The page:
This past week I got a wonderful surprise: a message from the Honorary Awards Chairperson for the Illinois Association of Teachers of English (IATE) telling me that they’d selected me as their 2013 Illinois Author of the Year! I was thrilled, grateful and more than a little in shock . But the one thing I couldn’t stop thinking about were my former teachers and the ones who’d influenced me most during my years in school…
As a 3rd grader, I had a amazingly creative classroom teacher, Mrs. Hein. She came up with really fun writing assignments. (That was the first year I kept a journal filled with writing prompts — still have it!) She sang songs and played the guitar. (I loved that she changed the lyrics from The Sound of Music song “Edelweiss” to “Dandelion” to fit our common Wisconsin flower, LOL.) And she even made me hold a garter snake once, talking me through it and describing its “silky” skin. (Trust me, it’s a sign of my great affection for her that I didn’t run screaming from the school.) When I became an elementary teacher in my 20s, she was the one I tried to emulate, even though I most certainly did not have any reptiles in my classroom! I’m still a little in awe of her creativity, even all these decades later.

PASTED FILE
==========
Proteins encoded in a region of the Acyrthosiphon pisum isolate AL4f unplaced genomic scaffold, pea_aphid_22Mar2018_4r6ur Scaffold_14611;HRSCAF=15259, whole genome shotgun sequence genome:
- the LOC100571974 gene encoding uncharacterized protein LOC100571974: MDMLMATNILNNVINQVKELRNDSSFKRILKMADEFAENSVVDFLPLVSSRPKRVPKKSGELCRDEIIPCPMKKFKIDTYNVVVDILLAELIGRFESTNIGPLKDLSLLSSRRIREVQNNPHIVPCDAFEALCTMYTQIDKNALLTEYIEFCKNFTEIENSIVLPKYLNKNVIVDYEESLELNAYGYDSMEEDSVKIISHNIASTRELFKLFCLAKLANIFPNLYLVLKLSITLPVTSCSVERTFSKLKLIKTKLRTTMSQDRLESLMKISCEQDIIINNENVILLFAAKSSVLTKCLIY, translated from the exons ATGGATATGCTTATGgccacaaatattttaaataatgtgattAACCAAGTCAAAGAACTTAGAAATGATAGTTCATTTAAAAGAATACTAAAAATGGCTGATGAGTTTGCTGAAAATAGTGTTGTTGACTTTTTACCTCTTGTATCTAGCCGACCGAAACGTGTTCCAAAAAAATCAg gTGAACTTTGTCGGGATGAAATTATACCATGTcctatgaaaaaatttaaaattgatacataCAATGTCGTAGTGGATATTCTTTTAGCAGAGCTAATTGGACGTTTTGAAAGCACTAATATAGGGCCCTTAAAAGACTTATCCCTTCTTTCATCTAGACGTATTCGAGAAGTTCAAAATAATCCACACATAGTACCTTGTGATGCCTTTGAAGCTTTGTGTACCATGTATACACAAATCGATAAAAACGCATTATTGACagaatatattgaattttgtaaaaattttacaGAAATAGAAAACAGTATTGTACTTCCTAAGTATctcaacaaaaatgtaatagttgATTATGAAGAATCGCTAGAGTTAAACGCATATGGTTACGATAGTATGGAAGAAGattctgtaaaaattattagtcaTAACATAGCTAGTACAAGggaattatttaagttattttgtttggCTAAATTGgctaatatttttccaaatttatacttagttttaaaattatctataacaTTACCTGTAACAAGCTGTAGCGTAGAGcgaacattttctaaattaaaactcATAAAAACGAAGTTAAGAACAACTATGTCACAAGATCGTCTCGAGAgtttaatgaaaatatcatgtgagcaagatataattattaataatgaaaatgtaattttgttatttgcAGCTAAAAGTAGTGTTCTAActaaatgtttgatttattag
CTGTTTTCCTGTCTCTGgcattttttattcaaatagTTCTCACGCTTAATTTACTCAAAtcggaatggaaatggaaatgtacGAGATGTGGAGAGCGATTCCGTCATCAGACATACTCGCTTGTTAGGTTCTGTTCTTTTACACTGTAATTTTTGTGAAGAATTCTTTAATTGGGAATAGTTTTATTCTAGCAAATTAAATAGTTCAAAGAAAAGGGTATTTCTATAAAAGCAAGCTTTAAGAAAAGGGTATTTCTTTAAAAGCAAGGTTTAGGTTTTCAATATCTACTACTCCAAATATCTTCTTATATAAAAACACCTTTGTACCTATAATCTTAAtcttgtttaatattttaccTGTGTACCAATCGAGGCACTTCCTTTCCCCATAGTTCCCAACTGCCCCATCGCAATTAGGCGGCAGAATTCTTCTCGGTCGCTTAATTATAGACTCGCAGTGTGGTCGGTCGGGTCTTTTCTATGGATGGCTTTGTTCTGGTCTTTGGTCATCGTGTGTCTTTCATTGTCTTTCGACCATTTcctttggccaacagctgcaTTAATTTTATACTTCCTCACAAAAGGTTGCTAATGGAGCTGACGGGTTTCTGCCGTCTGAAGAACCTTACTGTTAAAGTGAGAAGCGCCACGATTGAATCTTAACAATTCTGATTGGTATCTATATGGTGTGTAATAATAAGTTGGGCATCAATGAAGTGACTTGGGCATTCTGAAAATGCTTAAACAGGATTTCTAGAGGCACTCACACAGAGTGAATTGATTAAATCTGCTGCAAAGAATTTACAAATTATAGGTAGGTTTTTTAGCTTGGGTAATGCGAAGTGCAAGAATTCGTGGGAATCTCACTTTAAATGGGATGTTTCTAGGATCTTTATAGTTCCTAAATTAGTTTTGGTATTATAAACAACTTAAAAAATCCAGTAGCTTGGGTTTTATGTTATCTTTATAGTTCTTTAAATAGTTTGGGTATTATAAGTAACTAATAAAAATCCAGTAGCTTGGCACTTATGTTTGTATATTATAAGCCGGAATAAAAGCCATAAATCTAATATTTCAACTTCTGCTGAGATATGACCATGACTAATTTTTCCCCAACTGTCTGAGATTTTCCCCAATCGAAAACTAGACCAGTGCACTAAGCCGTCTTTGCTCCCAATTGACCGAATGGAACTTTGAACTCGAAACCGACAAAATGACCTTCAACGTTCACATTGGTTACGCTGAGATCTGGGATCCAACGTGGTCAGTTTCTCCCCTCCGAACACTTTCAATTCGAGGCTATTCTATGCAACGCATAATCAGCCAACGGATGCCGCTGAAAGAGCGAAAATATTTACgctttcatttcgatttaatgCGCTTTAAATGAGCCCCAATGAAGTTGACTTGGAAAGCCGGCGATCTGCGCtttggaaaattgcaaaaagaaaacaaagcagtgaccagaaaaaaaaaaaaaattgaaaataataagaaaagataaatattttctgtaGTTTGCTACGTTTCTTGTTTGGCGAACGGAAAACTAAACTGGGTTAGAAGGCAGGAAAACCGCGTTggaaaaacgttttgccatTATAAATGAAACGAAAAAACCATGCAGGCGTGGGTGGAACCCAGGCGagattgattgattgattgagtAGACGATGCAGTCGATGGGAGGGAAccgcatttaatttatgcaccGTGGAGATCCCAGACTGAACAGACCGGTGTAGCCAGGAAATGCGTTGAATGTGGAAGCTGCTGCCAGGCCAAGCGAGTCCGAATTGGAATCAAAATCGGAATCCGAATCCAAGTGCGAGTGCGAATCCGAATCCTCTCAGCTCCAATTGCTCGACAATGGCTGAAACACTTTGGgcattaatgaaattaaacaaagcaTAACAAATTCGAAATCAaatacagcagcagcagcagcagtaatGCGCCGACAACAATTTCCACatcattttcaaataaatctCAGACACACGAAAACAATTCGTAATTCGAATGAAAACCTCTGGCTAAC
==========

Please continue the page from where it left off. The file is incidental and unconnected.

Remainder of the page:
When I was a high-school freshman, my English/French teacher, Mrs. Liefke, introduced my class not only to the joys of speaking la langue française but, also, to a “little-known British writer” named…Jane Austen . I don’t think I have to explain to those of you here how that literary meeting changed my life.
And then, in my second year of college , I had (for me) the best writing professor I could imagine, Dr. Schoen. I only took one writing class as an undergrad — a required course that I’d been told I should dread — and, at first, I was pretty worried. Our professor spent the entire hour and fifteen minutes of our first session talking about the proper use of a semi colon. Seriously! The whole class period! He came across as gruff and uncompromising, and he was a difficult grader (I quickly learned he wouldn’t let us get away with ill-formed arguments in our position papers or clichés in our essays), but he had the biggest heart. He was the one whose perspective I wanted to hear about life issues, not only academic ones. When I asked him about creative writing one afternoon (our class had been non-fiction oriented), he read me a literary poem he was working on. It was so far over my head, I knew I wasn’t understanding a fraction of it, but I was truly honored that he’d treated me like an equal and was willing to share his work with me, too.
What about you? Did you have a few favorite or especially memorable teachers? What subjects did they bring to life for you?
Wishing you all a lovely weekend!!